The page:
Review Article | Published:

Hypothermia for acute brain injury—mechanisms and practical aspects

Nature Reviews Neurology volume 8, pages 214222 (2012) | Download Citation

Abstract

Hypothermia is widely accepted as the gold-standard method by which the body can protect the brain. Therapeutic cooling—or targeted temperature management (TTM)—is increasingly being used to prevent secondary brain injury in patients admitted to the emergency department and intensive care unit. Rapid cooling to 33 °C for 24 h is considered the standard of care for minimizing neurological injury after cardiac arrest, mild-to-moderate hypothermia (33–35 °C) can be used as an effective component of multimodal therapy for patients with elevated intracranial pressure, and advanced cooling technology can control fever in patients who have experienced trauma, haemorrhagic stroke, or other forms of severe brain injury. However, the practical application of therapeutic hypothermia is not trivial, and the treatment carries risks. Development of clinical management protocols that focus on detection and control of shivering and minimize the risk of other potential complications of TTM will be essential to maximize the benefits of this emerging therapeutic modality. This Review provides an overview of the potential neuroprotective mechanisms of hypothermia, practical considerations for the application of TTM, and disease-specific evidence for the use of this therapy in patients with acute brain injuries.

Key points

  • Targeted temperature management (TTM) is the most powerful mechanism of neuroprotection currently available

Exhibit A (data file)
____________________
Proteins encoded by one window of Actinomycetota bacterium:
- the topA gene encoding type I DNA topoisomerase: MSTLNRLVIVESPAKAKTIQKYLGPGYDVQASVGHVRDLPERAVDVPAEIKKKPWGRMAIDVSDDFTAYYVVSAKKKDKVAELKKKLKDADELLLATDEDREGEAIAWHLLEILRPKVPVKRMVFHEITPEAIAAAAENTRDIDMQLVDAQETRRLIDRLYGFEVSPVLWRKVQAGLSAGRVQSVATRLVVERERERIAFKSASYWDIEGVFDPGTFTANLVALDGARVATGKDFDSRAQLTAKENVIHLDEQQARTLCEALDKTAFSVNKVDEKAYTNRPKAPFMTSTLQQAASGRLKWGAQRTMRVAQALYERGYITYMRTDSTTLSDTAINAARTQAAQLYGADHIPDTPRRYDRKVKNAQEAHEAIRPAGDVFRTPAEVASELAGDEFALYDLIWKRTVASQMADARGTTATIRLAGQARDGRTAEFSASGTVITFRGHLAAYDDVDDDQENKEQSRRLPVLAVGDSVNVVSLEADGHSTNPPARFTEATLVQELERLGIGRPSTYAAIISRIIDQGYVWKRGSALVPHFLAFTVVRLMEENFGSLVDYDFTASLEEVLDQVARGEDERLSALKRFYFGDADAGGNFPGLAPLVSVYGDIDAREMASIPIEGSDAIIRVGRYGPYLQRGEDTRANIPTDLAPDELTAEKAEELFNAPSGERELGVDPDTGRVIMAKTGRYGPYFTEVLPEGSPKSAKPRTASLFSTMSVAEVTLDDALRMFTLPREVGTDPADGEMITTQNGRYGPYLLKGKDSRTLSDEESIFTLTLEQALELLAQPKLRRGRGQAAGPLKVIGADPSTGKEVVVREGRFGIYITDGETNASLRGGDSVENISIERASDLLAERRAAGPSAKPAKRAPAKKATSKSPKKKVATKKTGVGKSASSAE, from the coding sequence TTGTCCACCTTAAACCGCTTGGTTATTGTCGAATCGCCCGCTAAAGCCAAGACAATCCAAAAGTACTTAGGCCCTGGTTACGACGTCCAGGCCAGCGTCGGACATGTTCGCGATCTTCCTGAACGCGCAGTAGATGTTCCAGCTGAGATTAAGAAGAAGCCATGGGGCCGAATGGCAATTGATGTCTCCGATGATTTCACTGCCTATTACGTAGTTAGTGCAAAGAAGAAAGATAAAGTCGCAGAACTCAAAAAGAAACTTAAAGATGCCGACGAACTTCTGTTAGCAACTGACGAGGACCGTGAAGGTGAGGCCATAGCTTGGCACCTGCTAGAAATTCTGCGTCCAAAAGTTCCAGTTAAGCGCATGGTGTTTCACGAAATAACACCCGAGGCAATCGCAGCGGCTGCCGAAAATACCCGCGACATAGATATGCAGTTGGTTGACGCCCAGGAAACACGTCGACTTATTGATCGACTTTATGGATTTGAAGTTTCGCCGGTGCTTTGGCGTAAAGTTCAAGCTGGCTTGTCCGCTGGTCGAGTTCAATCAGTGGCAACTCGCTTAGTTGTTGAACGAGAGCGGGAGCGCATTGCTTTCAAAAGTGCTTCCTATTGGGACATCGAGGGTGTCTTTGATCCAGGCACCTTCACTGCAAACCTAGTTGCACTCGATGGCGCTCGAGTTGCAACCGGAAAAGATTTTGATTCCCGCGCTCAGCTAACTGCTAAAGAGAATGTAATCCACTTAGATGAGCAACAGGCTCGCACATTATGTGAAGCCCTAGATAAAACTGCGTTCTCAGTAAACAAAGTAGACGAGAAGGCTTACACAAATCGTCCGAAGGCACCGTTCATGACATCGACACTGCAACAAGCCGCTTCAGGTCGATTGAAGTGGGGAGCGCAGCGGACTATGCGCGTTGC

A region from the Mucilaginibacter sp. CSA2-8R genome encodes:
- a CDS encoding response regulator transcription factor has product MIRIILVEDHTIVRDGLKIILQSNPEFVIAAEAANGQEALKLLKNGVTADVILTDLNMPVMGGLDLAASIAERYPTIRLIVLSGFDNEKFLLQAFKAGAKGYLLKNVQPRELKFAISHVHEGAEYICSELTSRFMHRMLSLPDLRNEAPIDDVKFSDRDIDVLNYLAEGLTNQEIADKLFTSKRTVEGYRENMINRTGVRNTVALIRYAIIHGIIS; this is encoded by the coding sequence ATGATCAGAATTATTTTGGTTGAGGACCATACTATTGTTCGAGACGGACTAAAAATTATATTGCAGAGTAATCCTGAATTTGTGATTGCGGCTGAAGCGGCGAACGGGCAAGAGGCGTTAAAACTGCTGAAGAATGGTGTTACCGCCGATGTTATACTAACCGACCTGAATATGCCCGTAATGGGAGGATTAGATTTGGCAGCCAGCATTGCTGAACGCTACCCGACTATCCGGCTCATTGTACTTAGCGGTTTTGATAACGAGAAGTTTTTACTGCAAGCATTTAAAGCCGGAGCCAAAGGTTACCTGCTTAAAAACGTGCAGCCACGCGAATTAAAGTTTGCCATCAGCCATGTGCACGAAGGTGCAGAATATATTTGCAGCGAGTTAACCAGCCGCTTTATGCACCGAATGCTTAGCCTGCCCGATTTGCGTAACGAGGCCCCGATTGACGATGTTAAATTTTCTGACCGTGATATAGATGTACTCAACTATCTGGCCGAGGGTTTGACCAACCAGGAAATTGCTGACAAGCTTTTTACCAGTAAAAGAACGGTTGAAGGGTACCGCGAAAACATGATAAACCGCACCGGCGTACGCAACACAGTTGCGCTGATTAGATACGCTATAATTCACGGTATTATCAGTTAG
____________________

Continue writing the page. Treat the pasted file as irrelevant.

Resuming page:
• Hypothermia is proven to have clinically beneficial effects in preventing secondary brain injury in patients who have experienced cardiac arrest, and in neonates with hypoxic–ischaemic injuries

  • Cooling is an effective mechanism to reduce intracranial pressure in patients who do not respond to standard medications

  • Shivering is a common and potentially damaging adverse effect of TTM that needs to be controlled

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  1. Division of Critical Care Neurology, Room 8300, The Neurological Institute of New York, 177 Fort Washington Avenue, NY 10032, USA

    • H. Alex Choi
    • , Neeraj Badjatia
    •  & Stephan A. Mayer

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Contributions

H. A. Choi researched data for and wrote the article. N. Badjatia provided substantial contribution to discussion of the content and to review and/or editing of the manuscript before submission. S. A. Mayer provided substantial contribution to discussion of the content, and writing, review and editing of the manuscript before submission.

Competing interests

S. A. Mayer has received consulting fees from Medivance/CR Bard. N. Badjatia has received grant and research support from Cumberland Pharmaceuticals, Medivance/CR Bard and Philips. H. A. Choi declares no competing interests.

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Correspondence to Stephan A. Mayer.

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https://doi.org/10.1038/nrneurol.2012.21

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